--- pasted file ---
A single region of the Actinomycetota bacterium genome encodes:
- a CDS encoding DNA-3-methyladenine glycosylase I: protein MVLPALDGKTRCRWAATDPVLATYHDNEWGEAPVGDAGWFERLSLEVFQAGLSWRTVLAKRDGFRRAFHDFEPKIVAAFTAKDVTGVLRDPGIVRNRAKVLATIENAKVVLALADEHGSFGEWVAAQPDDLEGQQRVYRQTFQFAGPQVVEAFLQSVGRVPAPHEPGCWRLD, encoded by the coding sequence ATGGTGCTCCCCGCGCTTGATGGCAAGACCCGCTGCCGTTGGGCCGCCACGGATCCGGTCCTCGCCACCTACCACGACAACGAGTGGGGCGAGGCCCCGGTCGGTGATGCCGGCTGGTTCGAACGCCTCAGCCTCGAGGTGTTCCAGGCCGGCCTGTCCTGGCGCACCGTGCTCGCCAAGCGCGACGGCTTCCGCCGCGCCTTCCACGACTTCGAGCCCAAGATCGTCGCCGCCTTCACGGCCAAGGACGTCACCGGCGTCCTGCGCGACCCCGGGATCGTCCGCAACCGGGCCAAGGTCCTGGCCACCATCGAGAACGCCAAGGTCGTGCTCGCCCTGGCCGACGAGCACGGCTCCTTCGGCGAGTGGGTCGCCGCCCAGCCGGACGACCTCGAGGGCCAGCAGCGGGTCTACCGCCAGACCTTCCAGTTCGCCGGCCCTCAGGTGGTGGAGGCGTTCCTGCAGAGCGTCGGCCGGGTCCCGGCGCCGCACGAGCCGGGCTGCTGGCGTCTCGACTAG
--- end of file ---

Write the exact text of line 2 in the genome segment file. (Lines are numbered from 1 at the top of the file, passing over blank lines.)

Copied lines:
- a CDS encoding DNA-3-methyladenine glycosylase I: protein MVLPALDGKTRCRWAATDPVLATYHDNEWGEAPVGDAGWFERLSLEVFQAGLSWRTVLAKRDGFRRAFHDFEPKIVAAFTAKDVTGVLRDPGIVRNRAKVLATIENAKVVLALADEHGSFGEWVAAQPDDLEGQQRVYRQTFQFAGPQVVEAFLQSVGRVPAPHEPGCWRLD, encoded by the coding sequence ATGGTGCTCCCCGCGCTTGATGGCAAGACCCGCTGCCGTTGGGCCGCCACGGATCCGGTCCTCGCCACCTACCACGACAACGAGTGGGGCGAGGCCCCGGTCGGTGATGCCGGCTGGTTCGAACGCCTCAGCCTCGAGGTGTTCCAGGCCGGCCTGTCCTGGCGCACCGTGCTCGCCAAGCGCGACGGCTTCCGCCGCGCCTTCCACGACTTCGAGCCCAAGATCGTCGCCGCCTTCACGGCCAAGGACGTCACCGGCGTCCTGCGCGACCCCGGGATCGTCCGCAACCGGGCCAAGGTCCTGGCCACCATCGAGAACGCCAAGGTCGTGCTCGCCCTGGCCGACGAGCACGGCTCCTTCGGCGAGTGGGTCGCCGCCCAGCCGGACGACCTCGAGGGCCAGCAGCGGGTCTACCGCCAGACCTTCCAGTTCGCCGGCCCTCAGGTGGTGGAGGCGTTCCTGCAGAGCGTCGGCCGGGTCCCGGCGCCGCACGAGCCGGGCTGCTGGCGTCTCGACTAG